Six Degrees of Henry Wallace
What? The new party game for mid-20s urban, loft-dwelling hipsters? Franklin Roosevelt's vice president? No. Well, yes to that last bit. Just an easy way to connect Henry Wallace to Stravinsky's riotous Sacre du printemps premiere. The ever-informative Alex Ross gives us a story from his forthcoming book in more depth. An excerpt:
Roerich was a Russian symbolist painter who had come to America in the twenties and set himself up as a mystical guru of the Theosophist type. In the early thirties, he succeeded in ingratiating himself not only with Wallace but also with Roosevelt himself, whom he met on at least one occasion. The President took a fancy to Roerich’s proposal for a “banner of peace,” which was designed to fly over artistic monuments around the world to protect them from aerial bombardment. The idea was apparently forgotten by the time of the infernal Allied bombings of 1944 and 1945.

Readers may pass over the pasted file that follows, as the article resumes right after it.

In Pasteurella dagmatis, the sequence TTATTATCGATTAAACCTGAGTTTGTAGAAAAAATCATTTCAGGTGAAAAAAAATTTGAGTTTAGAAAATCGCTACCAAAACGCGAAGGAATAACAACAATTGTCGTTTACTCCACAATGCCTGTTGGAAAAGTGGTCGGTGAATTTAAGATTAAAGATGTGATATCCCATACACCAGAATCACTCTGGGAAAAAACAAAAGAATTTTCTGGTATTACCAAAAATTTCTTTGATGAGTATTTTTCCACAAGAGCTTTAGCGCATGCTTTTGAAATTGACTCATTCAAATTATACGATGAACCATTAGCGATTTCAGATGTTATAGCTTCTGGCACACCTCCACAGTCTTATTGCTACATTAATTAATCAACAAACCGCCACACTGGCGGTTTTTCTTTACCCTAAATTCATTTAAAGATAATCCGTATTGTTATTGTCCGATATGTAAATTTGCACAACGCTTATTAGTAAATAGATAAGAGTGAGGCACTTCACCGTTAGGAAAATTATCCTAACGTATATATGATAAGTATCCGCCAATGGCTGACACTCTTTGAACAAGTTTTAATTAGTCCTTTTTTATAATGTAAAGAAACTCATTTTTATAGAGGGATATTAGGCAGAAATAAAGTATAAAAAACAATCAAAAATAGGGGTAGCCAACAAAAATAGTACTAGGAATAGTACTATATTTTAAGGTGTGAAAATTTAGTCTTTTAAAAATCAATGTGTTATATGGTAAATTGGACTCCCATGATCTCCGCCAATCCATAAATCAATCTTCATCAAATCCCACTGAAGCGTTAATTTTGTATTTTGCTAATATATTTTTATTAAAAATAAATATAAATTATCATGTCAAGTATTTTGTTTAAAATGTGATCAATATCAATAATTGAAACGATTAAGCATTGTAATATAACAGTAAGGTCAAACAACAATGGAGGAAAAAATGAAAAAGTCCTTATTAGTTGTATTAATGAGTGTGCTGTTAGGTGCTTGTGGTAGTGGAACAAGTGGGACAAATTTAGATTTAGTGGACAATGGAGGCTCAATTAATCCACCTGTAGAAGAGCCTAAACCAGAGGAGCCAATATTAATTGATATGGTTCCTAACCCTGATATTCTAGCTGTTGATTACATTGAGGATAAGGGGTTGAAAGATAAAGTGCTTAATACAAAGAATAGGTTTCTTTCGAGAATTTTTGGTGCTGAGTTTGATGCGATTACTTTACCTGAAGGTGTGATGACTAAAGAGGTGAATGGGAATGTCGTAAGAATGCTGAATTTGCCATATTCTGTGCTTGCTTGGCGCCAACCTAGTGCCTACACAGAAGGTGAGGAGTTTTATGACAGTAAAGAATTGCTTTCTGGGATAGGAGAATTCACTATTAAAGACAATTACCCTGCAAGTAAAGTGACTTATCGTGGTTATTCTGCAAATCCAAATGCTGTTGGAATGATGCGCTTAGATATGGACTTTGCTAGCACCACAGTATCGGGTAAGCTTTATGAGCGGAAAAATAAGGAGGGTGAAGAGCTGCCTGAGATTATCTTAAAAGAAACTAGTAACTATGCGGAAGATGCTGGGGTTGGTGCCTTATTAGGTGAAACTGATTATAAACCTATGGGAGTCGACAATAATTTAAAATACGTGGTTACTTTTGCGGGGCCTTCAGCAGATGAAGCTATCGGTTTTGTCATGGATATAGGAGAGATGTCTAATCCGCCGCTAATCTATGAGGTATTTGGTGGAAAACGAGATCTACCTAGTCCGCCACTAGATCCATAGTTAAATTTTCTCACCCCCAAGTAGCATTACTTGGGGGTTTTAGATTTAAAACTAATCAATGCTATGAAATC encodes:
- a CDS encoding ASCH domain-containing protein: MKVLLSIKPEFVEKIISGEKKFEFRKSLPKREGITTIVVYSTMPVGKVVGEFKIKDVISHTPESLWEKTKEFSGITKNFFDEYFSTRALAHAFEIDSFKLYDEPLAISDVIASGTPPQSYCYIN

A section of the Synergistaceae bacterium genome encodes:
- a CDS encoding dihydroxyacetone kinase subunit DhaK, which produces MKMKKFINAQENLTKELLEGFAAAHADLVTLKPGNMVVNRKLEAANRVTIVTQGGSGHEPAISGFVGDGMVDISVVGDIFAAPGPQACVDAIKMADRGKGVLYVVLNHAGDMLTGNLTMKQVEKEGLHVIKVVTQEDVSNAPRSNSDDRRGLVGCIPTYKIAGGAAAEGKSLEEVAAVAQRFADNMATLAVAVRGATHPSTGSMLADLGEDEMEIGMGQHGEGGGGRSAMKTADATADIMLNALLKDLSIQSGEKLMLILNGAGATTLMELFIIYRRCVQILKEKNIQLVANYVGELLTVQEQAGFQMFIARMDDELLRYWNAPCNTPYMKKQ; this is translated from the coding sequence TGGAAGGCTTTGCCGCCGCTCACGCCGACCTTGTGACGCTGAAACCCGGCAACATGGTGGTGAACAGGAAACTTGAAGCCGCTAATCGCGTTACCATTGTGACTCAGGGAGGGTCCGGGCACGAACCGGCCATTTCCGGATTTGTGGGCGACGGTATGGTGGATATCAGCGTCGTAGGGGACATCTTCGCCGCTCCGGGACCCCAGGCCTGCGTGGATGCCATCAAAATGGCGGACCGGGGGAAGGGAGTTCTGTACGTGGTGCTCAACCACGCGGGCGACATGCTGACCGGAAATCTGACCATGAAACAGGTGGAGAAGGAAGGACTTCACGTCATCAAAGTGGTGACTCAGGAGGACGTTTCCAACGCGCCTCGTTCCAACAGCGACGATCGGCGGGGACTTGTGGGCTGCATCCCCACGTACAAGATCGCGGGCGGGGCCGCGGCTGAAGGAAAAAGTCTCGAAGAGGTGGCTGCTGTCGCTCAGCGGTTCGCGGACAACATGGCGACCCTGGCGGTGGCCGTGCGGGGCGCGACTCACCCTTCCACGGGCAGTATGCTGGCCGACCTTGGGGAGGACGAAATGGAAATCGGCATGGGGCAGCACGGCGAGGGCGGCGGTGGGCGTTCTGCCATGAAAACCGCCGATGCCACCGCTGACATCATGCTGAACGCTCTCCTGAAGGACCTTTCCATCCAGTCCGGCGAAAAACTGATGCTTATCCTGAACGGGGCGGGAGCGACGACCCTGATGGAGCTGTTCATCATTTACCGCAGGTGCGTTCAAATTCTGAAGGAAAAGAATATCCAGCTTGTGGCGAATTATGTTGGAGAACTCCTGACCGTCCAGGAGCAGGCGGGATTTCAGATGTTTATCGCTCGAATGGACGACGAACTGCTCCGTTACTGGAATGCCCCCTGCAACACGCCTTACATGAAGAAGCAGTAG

Yes, it is that interesting. You might want to read Gore Vidal's series on United States history for an equally engaging look at American history, such as it is.
This is, moreover, another reason why I am waiting anxiously for his book. If it's half as good as his blog, and it will be at the very least that, then it will be the best music book of the year. That's right, I pre-reviewed it. So sure am I of its quality that I'm just going to give it a good review now. That, and Mr. Ross has been so kind as to give us an excerpt. It will be a keeper. Mark my words.